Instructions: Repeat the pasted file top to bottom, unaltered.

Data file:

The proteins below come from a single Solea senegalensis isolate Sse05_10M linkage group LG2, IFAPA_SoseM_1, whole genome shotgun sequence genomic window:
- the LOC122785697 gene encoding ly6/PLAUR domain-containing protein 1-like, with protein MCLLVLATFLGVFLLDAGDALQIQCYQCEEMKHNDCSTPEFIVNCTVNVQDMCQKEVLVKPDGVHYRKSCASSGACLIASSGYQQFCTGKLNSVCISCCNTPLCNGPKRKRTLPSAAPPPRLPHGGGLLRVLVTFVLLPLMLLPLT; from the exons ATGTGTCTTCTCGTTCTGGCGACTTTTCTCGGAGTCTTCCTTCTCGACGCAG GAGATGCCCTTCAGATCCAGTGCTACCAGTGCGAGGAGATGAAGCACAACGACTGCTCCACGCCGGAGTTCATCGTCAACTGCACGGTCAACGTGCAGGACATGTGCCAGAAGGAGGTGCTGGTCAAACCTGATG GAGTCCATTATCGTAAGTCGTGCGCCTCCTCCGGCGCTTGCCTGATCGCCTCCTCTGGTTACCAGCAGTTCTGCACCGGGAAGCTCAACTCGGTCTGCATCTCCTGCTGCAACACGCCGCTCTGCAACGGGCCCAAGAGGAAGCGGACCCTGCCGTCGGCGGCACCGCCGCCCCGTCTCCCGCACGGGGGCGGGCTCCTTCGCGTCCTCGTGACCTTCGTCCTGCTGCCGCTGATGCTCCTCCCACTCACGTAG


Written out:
The proteins below come from a single Solea senegalensis isolate Sse05_10M linkage group LG2, IFAPA_SoseM_1, whole genome shotgun sequence genomic window:
- the LOC122785697 gene encoding ly6/PLAUR domain-containing protein 1-like, with protein MCLLVLATFLGVFLLDAGDALQIQCYQCEEMKHNDCSTPEFIVNCTVNVQDMCQKEVLVKPDGVHYRKSCASSGACLIASSGYQQFCTGKLNSVCISCCNTPLCNGPKRKRTLPSAAPPPRLPHGGGLLRVLVTFVLLPLMLLPLT; from the exons ATGTGTCTTCTCGTTCTGGCGACTTTTCTCGGAGTCTTCCTTCTCGACGCAG GAGATGCCCTTCAGATCCAGTGCTACCAGTGCGAGGAGATGAAGCACAACGACTGCTCCACGCCGGAGTTCATCGTCAACTGCACGGTCAACGTGCAGGACATGTGCCAGAAGGAGGTGCTGGTCAAACCTGATG GAGTCCATTATCGTAAGTCGTGCGCCTCCTCCGGCGCTTGCCTGATCGCCTCCTCTGGTTACCAGCAGTTCTGCACCGGGAAGCTCAACTCGGTCTGCATCTCCTGCTGCAACACGCCGCTCTGCAACGGGCCCAAGAGGAAGCGGACCCTGCCGTCGGCGGCACCGCCGCCCCGTCTCCCGCACGGGGGCGGGCTCCTTCGCGTCCTCGTGACCTTCGTCCTGCTGCCGCTGATGCTCCTCCCACTCACGTAG